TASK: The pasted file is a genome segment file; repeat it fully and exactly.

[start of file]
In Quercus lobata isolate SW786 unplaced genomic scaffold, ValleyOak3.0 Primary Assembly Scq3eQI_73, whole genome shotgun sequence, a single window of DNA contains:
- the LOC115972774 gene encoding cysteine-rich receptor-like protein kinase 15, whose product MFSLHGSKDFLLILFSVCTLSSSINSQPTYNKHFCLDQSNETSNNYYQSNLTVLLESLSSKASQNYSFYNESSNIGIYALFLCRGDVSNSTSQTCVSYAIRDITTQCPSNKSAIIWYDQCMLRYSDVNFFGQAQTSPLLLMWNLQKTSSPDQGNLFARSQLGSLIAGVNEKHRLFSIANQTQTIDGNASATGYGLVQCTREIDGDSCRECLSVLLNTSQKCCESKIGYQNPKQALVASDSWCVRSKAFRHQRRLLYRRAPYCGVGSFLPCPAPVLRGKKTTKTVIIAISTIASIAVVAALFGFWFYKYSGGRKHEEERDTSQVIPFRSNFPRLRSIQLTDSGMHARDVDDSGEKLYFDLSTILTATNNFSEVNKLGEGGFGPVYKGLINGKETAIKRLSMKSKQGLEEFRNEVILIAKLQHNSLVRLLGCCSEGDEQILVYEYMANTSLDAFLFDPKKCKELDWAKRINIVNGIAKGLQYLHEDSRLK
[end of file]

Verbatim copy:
In Quercus lobata isolate SW786 unplaced genomic scaffold, ValleyOak3.0 Primary Assembly Scq3eQI_73, whole genome shotgun sequence, a single window of DNA contains:
- the LOC115972774 gene encoding cysteine-rich receptor-like protein kinase 15, whose product MFSLHGSKDFLLILFSVCTLSSSINSQPTYNKHFCLDQSNETSNNYYQSNLTVLLESLSSKASQNYSFYNESSNIGIYALFLCRGDVSNSTSQTCVSYAIRDITTQCPSNKSAIIWYDQCMLRYSDVNFFGQAQTSPLLLMWNLQKTSSPDQGNLFARSQLGSLIAGVNEKHRLFSIANQTQTIDGNASATGYGLVQCTREIDGDSCRECLSVLLNTSQKCCESKIGYQNPKQALVASDSWCVRSKAFRHQRRLLYRRAPYCGVGSFLPCPAPVLRGKKTTKTVIIAISTIASIAVVAALFGFWFYKYSGGRKHEEERDTSQVIPFRSNFPRLRSIQLTDSGMHARDVDDSGEKLYFDLSTILTATNNFSEVNKLGEGGFGPVYKGLINGKETAIKRLSMKSKQGLEEFRNEVILIAKLQHNSLVRLLGCCSEGDEQILVYEYMANTSLDAFLFDPKKCKELDWAKRINIVNGIAKGLQYLHEDSRLK